Millions Opt Out of Enrollment in China's State Health Insurance

Millions Opt Out of Enrollment in  China's State Health Insurance
Photo by Ibrahim Boran / Unsplash

The Lede: According to a report from the Financial Times citing official data, enrollment in China’s state health insurance system has dropped by tens of millions of people as the country faces pessimistic economic forecasts. 

What We Know:

  • Enrollment in China’s state-subsidized health insurance system fell by 19 million people in 2022 according to official data. Analysts and officials expect that enrollment could fall even more this year as seven of the eight provinces that have reported data for the first nine months of 2023 showed falling enrollment from the prior year. 
  • Health insurance premiums have risen significantly, outpacing slow or even negative income growth, while local governments, that lack funds to contribute to insurance schemes, have passed the increased healthcare costs on to policyholders. According to the National Bureau of Statistics, the minimum premium for the main health insurance policy has increased by more than doubled since 2018. There was also a 24 percent increase in the average wages of migrant workers over the same period. 
  • Rural policyholders have also seen co-payments reach between 50-70 percent at larger city hospitals that have highly-trained staff and more sophisticated equipment needed to treat more serious diseases. Some rural and migrant families have stopped paying for coverage for their teenage children in hopes that they can remain healthy enough to drop regular care. Enrollment in rural Anhui province reported a 3 percent decline in enrollment in local health insurance in the first ten months of 2023 after dropping 4 percent in 2022. 

The Background: China has been struggling with economic recovery since the beginning of the year after lifting pandemic-era policies in December. Consumer sentiment has been depressed along with slowdowns in the property sector and weaker exports. At the beginning of December, Moody’s Investors Service downgraded the outlook ratings for China’s government credit and sovereign banks. 

Likely Outcomes:

  • This downtrend in health insurance subscriptions reflects the landscape of depressed household incomes in China, particularly among the poorest segments of the population. If more policyholders forgo health insurance moving forward, this could widen deficits in the health insurance industry and put pressure on the overall healthcare sector in China. Insurance providers may hike prices to cover the gap. Cost of care may also increase if general public health declines. This could be a contributing factor to recent negative forecasts for the country and a sign of wider economic pain to come.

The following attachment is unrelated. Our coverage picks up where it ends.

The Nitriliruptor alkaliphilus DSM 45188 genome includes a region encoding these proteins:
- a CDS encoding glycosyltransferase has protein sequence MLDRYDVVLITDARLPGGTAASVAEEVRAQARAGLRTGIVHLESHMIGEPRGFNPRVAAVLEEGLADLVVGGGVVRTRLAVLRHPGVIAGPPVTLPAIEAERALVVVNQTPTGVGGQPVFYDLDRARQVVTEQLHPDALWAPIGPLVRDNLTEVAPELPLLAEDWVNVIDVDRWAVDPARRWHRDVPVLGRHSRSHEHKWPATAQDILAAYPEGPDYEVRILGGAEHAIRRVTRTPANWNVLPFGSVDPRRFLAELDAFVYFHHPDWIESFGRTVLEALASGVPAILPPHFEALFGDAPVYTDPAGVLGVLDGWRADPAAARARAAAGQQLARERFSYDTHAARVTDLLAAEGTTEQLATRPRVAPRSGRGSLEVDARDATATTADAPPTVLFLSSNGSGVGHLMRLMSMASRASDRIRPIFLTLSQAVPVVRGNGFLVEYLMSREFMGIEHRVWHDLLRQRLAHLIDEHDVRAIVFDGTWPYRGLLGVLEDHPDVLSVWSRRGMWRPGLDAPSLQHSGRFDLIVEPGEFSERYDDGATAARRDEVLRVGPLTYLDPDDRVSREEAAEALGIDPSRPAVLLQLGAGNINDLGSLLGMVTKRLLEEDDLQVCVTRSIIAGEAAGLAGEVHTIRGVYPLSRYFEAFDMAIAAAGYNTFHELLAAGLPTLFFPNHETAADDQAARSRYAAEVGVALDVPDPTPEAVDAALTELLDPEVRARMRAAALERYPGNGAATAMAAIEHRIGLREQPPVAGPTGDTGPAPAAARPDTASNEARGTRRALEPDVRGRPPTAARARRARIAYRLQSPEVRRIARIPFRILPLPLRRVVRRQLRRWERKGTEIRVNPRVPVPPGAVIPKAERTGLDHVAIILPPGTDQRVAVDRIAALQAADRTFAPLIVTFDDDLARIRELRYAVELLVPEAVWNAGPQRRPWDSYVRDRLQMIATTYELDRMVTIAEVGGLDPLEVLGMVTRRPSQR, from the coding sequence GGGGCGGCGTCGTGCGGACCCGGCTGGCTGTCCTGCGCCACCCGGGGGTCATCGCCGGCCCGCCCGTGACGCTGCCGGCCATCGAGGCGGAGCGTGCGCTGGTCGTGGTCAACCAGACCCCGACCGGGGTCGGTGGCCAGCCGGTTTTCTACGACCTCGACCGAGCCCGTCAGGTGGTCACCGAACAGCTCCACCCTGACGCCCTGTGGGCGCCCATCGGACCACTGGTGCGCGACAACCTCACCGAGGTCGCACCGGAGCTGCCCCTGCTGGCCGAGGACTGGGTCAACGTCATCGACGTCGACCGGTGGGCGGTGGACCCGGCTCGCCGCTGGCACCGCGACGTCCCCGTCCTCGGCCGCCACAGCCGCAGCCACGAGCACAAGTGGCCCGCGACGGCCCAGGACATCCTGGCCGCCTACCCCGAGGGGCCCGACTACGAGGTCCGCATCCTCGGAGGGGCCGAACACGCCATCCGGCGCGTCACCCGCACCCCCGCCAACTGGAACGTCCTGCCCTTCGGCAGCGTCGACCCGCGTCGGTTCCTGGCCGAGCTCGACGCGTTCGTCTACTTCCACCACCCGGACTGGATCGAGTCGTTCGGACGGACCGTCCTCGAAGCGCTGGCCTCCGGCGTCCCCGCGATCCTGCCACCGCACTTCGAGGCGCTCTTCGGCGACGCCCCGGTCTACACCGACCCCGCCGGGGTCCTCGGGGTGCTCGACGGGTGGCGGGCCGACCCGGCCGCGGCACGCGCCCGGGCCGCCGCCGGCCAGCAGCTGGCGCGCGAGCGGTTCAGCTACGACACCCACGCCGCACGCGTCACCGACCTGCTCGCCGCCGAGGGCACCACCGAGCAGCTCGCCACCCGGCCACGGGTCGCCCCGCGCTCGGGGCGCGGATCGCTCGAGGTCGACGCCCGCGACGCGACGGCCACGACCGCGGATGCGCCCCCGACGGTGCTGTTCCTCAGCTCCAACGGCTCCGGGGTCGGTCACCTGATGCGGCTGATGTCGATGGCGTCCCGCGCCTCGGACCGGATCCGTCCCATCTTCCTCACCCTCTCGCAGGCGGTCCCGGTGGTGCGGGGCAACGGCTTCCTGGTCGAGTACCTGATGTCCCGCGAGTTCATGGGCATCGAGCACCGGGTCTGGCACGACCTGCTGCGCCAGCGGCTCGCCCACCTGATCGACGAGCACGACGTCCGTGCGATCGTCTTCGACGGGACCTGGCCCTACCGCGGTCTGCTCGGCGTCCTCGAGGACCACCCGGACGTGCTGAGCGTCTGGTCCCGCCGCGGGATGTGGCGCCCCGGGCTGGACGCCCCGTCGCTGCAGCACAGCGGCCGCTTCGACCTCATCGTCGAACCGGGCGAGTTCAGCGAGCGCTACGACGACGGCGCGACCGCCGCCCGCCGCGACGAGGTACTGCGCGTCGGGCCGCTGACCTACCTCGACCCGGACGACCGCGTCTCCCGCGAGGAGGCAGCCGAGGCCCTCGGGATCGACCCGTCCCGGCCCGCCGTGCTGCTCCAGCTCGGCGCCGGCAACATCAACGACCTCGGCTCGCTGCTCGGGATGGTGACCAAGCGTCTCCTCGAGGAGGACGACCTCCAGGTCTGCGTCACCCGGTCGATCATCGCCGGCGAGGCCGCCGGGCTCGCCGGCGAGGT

• In addition to other financial warning signs in other parts of the economy, the Chinese government is likely going to struggle with this issue, whether or not to intervene and to what magnitude. At a geopolitical scale, the domestic issues facing the country may be the focus of the Chinese state ahead of international issues in the foreseeable future.
  • Insurance cancellations could particularly set up conditions for serious health risks in China’s under-developed areas, where the population skews older. This could have a knock-on effect on overall productivity for rural industries while also hiking disparities as the cost of healthcare weighs down on segments of the population that opt out of insurance. This is likely to be exacerbated as China’s population ages.


“The insurance hasn’t done much to ease my medical burden. I might as well spend more money on high-quality food to stay healthy. I need to make the best use of my limited savings. Health insurance is not my top priority.” – Li Weihao, 55-year-old former rural construction worker in the central Hubei province

“It is a perfect opportunity for the government to come in and help reduce those costs, which would . . . improve the health of the rural population and also give China some much-needed macroeconomic stimulus.” – Jonathan Gruber, economics professor at the Massachusetts Institute of Technology

Good Reads:

Millions drop out of China’s state health insurance system (FT)

Moody’s cuts China credit outlook to negative as economy slows (The Guardian)